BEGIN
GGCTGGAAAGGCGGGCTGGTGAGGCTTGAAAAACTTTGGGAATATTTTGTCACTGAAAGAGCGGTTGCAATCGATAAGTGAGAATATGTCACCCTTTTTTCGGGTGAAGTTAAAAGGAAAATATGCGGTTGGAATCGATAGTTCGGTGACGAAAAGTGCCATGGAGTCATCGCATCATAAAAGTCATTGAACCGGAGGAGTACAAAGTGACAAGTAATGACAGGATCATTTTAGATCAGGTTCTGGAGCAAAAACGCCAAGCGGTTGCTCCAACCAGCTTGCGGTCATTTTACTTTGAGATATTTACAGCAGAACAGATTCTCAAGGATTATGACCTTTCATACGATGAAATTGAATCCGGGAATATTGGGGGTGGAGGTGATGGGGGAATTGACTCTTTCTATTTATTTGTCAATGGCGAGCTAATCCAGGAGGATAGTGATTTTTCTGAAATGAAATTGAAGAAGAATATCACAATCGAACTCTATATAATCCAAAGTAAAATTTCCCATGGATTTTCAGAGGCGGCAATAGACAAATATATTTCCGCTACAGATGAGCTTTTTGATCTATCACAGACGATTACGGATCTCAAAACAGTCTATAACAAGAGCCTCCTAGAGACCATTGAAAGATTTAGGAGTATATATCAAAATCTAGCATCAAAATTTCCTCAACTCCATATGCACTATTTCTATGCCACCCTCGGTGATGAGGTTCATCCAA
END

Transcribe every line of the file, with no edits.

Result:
GGCTGGAAAGGCGGGCTGGTGAGGCTTGAAAAACTTTGGGAATATTTTGTCACTGAAAGAGCGGTTGCAATCGATAAGTGAGAATATGTCACCCTTTTTTCGGGTGAAGTTAAAAGGAAAATATGCGGTTGGAATCGATAGTTCGGTGACGAAAAGTGCCATGGAGTCATCGCATCATAAAAGTCATTGAACCGGAGGAGTACAAAGTGACAAGTAATGACAGGATCATTTTAGATCAGGTTCTGGAGCAAAAACGCCAAGCGGTTGCTCCAACCAGCTTGCGGTCATTTTACTTTGAGATATTTACAGCAGAACAGATTCTCAAGGATTATGACCTTTCATACGATGAAATTGAATCCGGGAATATTGGGGGTGGAGGTGATGGGGGAATTGACTCTTTCTATTTATTTGTCAATGGCGAGCTAATCCAGGAGGATAGTGATTTTTCTGAAATGAAATTGAAGAAGAATATCACAATCGAACTCTATATAATCCAAAGTAAAATTTCCCATGGATTTTCAGAGGCGGCAATAGACAAATATATTTCCGCTACAGATGAGCTTTTTGATCTATCACAGACGATTACGGATCTCAAAACAGTCTATAACAAGAGCCTCCTAGAGACCATTGAAAGATTTAGGAGTATATATCAAAATCTAGCATCAAAATTTCCTCAACTCCATATGCACTATTTCTATGCCACCCTCGGTGATGAGGTTCATCCAA